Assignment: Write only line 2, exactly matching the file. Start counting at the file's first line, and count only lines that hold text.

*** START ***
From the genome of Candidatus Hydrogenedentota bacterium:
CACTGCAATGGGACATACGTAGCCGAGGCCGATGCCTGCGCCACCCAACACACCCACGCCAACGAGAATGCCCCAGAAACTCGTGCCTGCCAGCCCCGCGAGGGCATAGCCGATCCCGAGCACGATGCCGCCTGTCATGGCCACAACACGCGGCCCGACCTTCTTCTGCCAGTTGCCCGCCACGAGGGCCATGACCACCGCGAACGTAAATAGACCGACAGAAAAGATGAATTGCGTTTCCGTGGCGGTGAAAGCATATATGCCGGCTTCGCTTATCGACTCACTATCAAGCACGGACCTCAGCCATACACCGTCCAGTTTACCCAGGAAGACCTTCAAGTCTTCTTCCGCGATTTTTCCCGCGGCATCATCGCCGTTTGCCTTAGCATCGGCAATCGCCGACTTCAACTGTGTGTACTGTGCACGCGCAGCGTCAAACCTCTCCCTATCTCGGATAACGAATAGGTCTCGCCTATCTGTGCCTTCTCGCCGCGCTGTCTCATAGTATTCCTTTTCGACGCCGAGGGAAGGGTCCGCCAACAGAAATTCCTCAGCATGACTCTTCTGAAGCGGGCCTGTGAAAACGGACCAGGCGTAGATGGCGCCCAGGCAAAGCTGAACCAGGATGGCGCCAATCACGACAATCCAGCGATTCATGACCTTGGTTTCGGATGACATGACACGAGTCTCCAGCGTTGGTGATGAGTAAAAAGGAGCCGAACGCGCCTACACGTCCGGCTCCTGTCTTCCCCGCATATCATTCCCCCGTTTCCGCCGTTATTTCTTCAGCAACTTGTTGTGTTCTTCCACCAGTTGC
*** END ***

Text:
CACTGCAATGGGACATACGTAGCCGAGGCCGATGCCTGCGCCACCCAACACACCCACGCCAACGAGAATGCCCCAGAAACTCGTGCCTGCCAGCCCCGCGAGGGCATAGCCGATCCCGAGCACGATGCCGCCTGTCATGGCCACAACACGCGGCCCGACCTTCTTCTGCCAGTTGCCCGCCACGAGGGCCATGACCACCGCGAACGTAAATAGACCGACAGAAAAGATGAATTGCGTTTCCGTGGCGGTGAAAGCATATATGCCGGCTTCGCTTATCGACTCACTATCAAGCACGGACCTCAGCCATACACCGTCCAGTTTACCCAGGAAGACCTTCAAGTCTTCTTCCGCGATTTTTCCCGCGGCATCATCGCCGTTTGCCTTAGCATCGGCAATCGCCGACTTCAACTGTGTGTACTGTGCACGCGCAGCGTCAAACCTCTCCCTATCTCGGATAACGAATAGGTCTCGCCTATCTGTGCCTTCTCGCCGCGCTGTCTCATAGTATTCCTTTTCGACGCCGAGGGAAGGGTCCGCCAACAGAAATTCCTCAGCATGACTCTTCTGAAGCGGGCCTGTGAAAACGGACCAGGCGTAGATGGCGCCCAGGCAAAGCTGAACCAGGATGGCGCCAATCACGACAATCCAGCGATTCATGACCTTGGTTTCGGATGACATGACACGAGTCTCCAGCGTTGGTGATGAGTAAAAAGGAGCCGAACGCGCCTACACGTCCGGCTCCTGTCTTCCCCGCATATCATTCCCCCGTTTCCGCCGTTATTTCTTCAGCAACTTGTTGTGTTCTTCCACCAGTTGC